As close-up objects appear focused and blur the background, so too have the Kurds faded behind Palestinian and Kashmiri aspirations of statehood. Regional elections in northern Iraq brought Kurdistan slightly back into focus, but the image must extend to its ultimate end: the PKK.
Luckily the story is unraveling right across the border in Turkey.
Whether planned or by accident, imprisoned PKK chief Abdullah Öcalan has spurred the Turkish government into action by promising a “road map for a democratic solution” by August. His organization already renewed its ceasefire with the government, which expired in July, until the end of September to promote the “spirit of peace.” PKK official Murat Karayılan claims the group, “places great importance on the road map and already officially declares that it will stand behind it.”
Taken at face value, an enormous window has opened in the Middle East. Turkish officials likely began drafting proposals the instant they received the information on Öcalan, a wise strategy but one without choice. An anomaly in America, the “terrorists” are playing nice and government officials can’t deride them. The result has been a series of high profile statements for peace.
To his credit President Abdullah Gül has been advocating a peaceful resolution to the conflict for months. This weekend, on the eve of the debate in Parliament, Gül reiterated, “Problems will be automatically solved once the democratic standards are raised. What’s important is to strengthen every citizen’s belonging to the Turkish Republic.”
Glowing terms were reciprocated from Iraq. Safin Dizayee, spokesman for Iraq’s Kurdistan Democratic Party (KDP), told the Hürriyet, “This era is giving me very much hope. I should be able to visit Turkey just as citizens of European Union member states. Turkish citizens should be able to visit here whenever they want. We are directly extending our hand to Turkey. Turkey is an indispensable part of our future.”
Now everything is sounding too good to be true. Even without Iranian support, which could come at any moment, the random cries from and around Kurdistan are becoming harmonious. But underneath opportunity lies risk. How much change does the region want, and how much can it handle? Is the answer political and social rights, regional autonomy, or secession?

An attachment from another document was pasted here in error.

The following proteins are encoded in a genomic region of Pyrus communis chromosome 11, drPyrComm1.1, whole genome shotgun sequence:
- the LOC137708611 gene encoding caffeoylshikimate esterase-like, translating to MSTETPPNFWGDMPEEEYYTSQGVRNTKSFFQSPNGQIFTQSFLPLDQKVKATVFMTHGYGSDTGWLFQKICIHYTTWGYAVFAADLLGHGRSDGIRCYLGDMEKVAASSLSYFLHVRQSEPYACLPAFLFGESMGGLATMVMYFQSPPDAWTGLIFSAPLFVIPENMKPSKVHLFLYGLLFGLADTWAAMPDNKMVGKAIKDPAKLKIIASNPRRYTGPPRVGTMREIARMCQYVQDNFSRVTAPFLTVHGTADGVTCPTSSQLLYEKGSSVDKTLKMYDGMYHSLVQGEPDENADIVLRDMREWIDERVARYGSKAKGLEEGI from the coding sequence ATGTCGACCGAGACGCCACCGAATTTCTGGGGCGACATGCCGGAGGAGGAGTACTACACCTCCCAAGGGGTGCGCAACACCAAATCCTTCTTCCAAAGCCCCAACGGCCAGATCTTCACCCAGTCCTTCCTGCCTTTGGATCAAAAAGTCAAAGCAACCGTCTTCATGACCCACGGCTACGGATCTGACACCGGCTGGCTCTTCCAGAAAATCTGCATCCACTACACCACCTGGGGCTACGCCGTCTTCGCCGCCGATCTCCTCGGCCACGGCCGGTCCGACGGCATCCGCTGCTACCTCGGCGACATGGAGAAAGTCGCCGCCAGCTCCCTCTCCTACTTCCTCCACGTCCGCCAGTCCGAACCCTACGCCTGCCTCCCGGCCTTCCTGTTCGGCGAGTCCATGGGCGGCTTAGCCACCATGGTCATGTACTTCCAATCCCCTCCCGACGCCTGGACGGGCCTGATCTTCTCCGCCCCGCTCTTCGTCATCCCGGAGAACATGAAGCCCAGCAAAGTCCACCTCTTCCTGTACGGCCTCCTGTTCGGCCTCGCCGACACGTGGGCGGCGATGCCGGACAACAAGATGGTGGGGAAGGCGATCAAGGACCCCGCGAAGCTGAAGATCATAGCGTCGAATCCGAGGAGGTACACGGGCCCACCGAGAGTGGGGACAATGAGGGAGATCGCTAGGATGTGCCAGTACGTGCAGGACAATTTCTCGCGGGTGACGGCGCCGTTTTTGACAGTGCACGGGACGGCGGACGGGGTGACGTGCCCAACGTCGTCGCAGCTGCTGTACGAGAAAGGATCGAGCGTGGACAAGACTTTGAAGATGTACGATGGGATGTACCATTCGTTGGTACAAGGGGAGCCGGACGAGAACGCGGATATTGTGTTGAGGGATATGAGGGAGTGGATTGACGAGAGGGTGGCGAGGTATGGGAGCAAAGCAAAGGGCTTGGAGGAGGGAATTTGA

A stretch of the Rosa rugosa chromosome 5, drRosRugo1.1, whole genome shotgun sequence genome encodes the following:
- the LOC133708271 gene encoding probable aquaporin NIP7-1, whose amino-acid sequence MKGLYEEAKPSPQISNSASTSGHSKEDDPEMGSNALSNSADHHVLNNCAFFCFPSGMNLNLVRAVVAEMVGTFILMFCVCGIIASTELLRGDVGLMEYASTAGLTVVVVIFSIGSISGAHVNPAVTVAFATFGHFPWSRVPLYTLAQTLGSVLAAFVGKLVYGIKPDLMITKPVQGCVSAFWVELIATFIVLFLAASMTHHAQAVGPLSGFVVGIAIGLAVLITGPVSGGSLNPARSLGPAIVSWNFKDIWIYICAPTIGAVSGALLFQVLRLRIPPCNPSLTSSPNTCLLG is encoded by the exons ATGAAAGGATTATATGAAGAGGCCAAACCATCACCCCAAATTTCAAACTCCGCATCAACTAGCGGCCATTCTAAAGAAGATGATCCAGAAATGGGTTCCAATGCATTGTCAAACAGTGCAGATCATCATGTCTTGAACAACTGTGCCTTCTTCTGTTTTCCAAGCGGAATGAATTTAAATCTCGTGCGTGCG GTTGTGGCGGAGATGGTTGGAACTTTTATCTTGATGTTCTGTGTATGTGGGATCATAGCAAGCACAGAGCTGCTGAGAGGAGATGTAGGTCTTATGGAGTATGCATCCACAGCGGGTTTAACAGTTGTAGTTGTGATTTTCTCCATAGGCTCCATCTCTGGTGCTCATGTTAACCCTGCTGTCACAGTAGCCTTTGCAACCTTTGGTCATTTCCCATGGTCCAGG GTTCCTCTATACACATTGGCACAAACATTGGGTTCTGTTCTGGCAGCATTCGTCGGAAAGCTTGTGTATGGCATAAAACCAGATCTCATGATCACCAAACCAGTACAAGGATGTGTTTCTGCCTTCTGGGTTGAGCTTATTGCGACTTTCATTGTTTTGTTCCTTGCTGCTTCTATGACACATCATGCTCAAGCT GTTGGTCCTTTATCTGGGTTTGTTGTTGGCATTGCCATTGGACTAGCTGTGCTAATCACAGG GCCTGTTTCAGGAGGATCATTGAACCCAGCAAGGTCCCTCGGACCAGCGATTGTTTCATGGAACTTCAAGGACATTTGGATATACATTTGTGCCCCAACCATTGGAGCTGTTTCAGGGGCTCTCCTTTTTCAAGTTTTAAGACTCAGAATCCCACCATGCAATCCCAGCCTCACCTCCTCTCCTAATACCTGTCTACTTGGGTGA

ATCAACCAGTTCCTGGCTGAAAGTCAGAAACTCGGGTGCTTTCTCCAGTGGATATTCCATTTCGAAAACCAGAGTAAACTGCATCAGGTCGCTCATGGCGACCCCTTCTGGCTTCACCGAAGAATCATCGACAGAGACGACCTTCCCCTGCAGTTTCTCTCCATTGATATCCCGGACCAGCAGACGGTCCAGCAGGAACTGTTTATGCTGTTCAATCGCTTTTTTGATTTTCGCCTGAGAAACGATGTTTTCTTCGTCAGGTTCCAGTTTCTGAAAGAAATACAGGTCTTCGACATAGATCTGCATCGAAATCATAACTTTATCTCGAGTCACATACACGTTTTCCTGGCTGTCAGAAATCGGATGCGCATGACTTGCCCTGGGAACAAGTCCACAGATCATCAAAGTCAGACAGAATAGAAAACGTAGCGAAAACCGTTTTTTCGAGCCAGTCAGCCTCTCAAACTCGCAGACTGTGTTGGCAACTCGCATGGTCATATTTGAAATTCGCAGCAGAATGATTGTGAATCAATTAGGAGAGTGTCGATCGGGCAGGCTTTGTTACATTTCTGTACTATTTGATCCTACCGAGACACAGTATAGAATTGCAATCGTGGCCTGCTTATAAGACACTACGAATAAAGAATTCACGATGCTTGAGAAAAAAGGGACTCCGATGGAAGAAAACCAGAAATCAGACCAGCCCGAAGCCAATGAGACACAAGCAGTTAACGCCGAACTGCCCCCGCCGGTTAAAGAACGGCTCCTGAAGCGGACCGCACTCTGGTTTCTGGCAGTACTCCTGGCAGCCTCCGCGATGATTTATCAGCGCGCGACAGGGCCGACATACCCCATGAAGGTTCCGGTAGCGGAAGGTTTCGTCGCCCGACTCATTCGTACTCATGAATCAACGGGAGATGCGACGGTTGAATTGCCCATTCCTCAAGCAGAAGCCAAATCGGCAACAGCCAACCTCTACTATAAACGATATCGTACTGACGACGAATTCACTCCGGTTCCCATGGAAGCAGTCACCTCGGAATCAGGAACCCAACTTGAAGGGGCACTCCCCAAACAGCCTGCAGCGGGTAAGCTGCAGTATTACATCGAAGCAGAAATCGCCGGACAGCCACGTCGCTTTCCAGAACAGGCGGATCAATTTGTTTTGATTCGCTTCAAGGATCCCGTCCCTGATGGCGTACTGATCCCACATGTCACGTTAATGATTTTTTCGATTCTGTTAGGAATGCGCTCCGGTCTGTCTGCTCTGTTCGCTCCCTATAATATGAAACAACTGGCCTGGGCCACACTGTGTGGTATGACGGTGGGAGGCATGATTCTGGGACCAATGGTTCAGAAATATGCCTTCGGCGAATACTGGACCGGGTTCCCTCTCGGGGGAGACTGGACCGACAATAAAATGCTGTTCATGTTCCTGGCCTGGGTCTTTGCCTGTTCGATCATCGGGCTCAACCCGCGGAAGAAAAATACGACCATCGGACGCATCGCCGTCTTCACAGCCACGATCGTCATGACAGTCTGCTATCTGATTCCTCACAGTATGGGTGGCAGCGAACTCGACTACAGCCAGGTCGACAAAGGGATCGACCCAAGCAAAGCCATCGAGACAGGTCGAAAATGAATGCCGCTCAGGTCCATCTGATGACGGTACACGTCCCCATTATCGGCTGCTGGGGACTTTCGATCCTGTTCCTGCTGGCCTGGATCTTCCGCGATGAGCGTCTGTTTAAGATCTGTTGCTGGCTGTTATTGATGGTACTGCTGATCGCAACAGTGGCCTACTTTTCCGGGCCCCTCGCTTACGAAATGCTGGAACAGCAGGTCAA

At first the Kurds have little incentive to stop at legal rights. They’ve historically demonstrated their desire for self rule, whether in Iraqi and Turkish politics or mountain warfare. But Turkey, Iraq, and Iran have a low tolerance for regional autonomy and outright secession. Settling for equal rights in their respective states is the most practical solution, though it may not satisfy Kurdish desire.
Regional autonomy would shake the grounds of the Middle East; examined closer and this may not be the case. If political and cultural equality could be granted, self-governing is a natural progression. Economic factors would stay in the respective states and allow Kurds to contribute the overall society while keeping their culture intact. Now the advantage turns to the Kurds. Turkey, Iraq, and Iran would be wise to choose regional autonomy over secession.
The dream is not dead, and may never be completely. The call for a Kurdistan will never die so long as it doesn’t exist. Respective governments have few options aside from placating separatists with regional autonomy if they want to lay a Kurdistan to rest. Turkey won the tactical battle against the PKK in 2007-08, but did no damage strategically.
The PKK isn’t going away by force. Murat Karayılan warned that if the Turkish and Iraqi governments, “insist on policies of annihilation, I would like to emphasize that our movement is stronger than ever and in a position to defend itself.”
Whether Abdullah Öcalan is bluffing on peace will be revealed in time. He’s released similar statements before, though his movement is acting convincingly enough to sway the Turkish government. Not only should his proposal be seriously considered if it’s reasonable, he must be deeply involved in the process to ensure he doesn’t backtrack. The PKK must be heard or it will return to militancy and fight harder than ever.
Resolution to the Kurdish plight would soothe countless tensions in the Middle East. While Kurdistan lacks the profile of Palestine or Kashmir, the dividends of inspiration could spread to other regions. Now is the time to strike.